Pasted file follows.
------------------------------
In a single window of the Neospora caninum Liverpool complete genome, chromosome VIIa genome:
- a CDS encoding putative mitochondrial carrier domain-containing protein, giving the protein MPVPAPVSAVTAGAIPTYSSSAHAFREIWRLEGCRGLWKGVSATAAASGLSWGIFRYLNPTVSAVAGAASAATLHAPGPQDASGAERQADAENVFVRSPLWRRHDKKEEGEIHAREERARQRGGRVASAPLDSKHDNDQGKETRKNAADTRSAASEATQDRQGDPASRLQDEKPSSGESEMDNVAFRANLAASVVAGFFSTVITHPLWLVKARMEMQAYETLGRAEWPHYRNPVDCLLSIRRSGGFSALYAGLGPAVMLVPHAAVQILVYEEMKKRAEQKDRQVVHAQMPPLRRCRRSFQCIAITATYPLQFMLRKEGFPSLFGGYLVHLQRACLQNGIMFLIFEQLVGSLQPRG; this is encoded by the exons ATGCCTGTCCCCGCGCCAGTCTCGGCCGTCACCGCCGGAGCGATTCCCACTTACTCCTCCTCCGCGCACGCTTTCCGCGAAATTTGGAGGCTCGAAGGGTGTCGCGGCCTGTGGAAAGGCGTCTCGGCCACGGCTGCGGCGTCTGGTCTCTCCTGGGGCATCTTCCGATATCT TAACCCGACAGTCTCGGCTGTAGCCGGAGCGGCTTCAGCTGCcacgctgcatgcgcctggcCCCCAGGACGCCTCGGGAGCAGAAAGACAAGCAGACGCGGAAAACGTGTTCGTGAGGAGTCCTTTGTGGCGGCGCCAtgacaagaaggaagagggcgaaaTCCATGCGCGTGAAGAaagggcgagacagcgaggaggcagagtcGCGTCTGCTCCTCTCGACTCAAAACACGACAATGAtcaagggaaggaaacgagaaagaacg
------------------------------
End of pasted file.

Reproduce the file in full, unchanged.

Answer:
In a single window of the Neospora caninum Liverpool complete genome, chromosome VIIa genome:
- a CDS encoding putative mitochondrial carrier domain-containing protein, giving the protein MPVPAPVSAVTAGAIPTYSSSAHAFREIWRLEGCRGLWKGVSATAAASGLSWGIFRYLNPTVSAVAGAASAATLHAPGPQDASGAERQADAENVFVRSPLWRRHDKKEEGEIHAREERARQRGGRVASAPLDSKHDNDQGKETRKNAADTRSAASEATQDRQGDPASRLQDEKPSSGESEMDNVAFRANLAASVVAGFFSTVITHPLWLVKARMEMQAYETLGRAEWPHYRNPVDCLLSIRRSGGFSALYAGLGPAVMLVPHAAVQILVYEEMKKRAEQKDRQVVHAQMPPLRRCRRSFQCIAITATYPLQFMLRKEGFPSLFGGYLVHLQRACLQNGIMFLIFEQLVGSLQPRG; this is encoded by the exons ATGCCTGTCCCCGCGCCAGTCTCGGCCGTCACCGCCGGAGCGATTCCCACTTACTCCTCCTCCGCGCACGCTTTCCGCGAAATTTGGAGGCTCGAAGGGTGTCGCGGCCTGTGGAAAGGCGTCTCGGCCACGGCTGCGGCGTCTGGTCTCTCCTGGGGCATCTTCCGATATCT TAACCCGACAGTCTCGGCTGTAGCCGGAGCGGCTTCAGCTGCcacgctgcatgcgcctggcCCCCAGGACGCCTCGGGAGCAGAAAGACAAGCAGACGCGGAAAACGTGTTCGTGAGGAGTCCTTTGTGGCGGCGCCAtgacaagaaggaagagggcgaaaTCCATGCGCGTGAAGAaagggcgagacagcgaggaggcagagtcGCGTCTGCTCCTCTCGACTCAAAACACGACAATGAtcaagggaaggaaacgagaaagaacg